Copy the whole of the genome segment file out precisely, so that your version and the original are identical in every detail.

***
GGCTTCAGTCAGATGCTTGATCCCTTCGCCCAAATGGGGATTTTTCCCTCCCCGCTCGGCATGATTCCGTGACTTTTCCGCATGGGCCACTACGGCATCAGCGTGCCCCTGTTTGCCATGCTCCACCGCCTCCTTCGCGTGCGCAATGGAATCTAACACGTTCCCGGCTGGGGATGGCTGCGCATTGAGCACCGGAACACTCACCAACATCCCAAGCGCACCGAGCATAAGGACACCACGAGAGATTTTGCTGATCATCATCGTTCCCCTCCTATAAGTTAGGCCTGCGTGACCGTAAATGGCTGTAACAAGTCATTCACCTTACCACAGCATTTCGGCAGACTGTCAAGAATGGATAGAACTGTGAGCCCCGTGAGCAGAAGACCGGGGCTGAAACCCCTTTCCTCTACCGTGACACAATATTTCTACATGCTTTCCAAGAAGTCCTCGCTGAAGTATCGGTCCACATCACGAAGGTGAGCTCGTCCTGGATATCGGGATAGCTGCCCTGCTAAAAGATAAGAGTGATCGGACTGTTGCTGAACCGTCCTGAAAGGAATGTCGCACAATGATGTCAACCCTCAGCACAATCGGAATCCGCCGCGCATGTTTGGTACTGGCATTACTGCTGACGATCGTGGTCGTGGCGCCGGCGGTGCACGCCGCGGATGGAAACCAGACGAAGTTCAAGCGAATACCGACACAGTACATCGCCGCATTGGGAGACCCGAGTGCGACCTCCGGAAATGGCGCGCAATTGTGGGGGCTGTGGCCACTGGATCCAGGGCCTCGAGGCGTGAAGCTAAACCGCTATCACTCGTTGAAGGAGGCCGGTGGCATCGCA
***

GGCTTCAGTCAGATGCTTGATCCCTTCGCCCAAATGGGGATTTTTCCCTCCCCGCTCGGCATGATTCCGTGACTTTTCCGCATGGGCCACTACGGCATCAGCGTGCCCCTGTTTGCCATGCTCCACCGCCTCCTTCGCGTGCGCAATGGAATCTAACACGTTCCCGGCTGGGGATGGCTGCGCATTGAGCACCGGAACACTCACCAACATCCCAAGCGCACCGAGCATAAGGACACCACGAGAGATTTTGCTGATCATCATCGTTCCCCTCCTATAAGTTAGGCCTGCGTGACCGTAAATGGCTGTAACAAGTCATTCACCTTACCACAGCATTTCGGCAGACTGTCAAGAATGGATAGAACTGTGAGCCCCGTGAGCAGAAGACCGGGGCTGAAACCCCTTTCCTCTACCGTGACACAATATTTCTACATGCTTTCCAAGAAGTCCTCGCTGAAGTATCGGTCCACATCACGAAGGTGAGCTCGTCCTGGATATCGGGATAGCTGCCCTGCTAAAAGATAAGAGTGATCGGACTGTTGCTGAACCGTCCTGAAAGGAATGTCGCACAATGATGTCAACCCTCAGCACAATCGGAATCCGCCGCGCATGTTTGGTACTGGCATTACTGCTGACGATCGTGGTCGTGGCGCCGGCGGTGCACGCCGCGGATGGAAACCAGACGAAGTTCAAGCGAATACCGACACAGTACATCGCCGCATTGGGAGACCCGAGTGCGACCTCCGGAAATGGCGCGCAATTGTGGGGGCTGTGGCCACTGGATCCAGGGCCTCGAGGCGTGAAGCTAAACCGCTATCACTCGTTGAAGGAGGCCGGTGGCATCGCA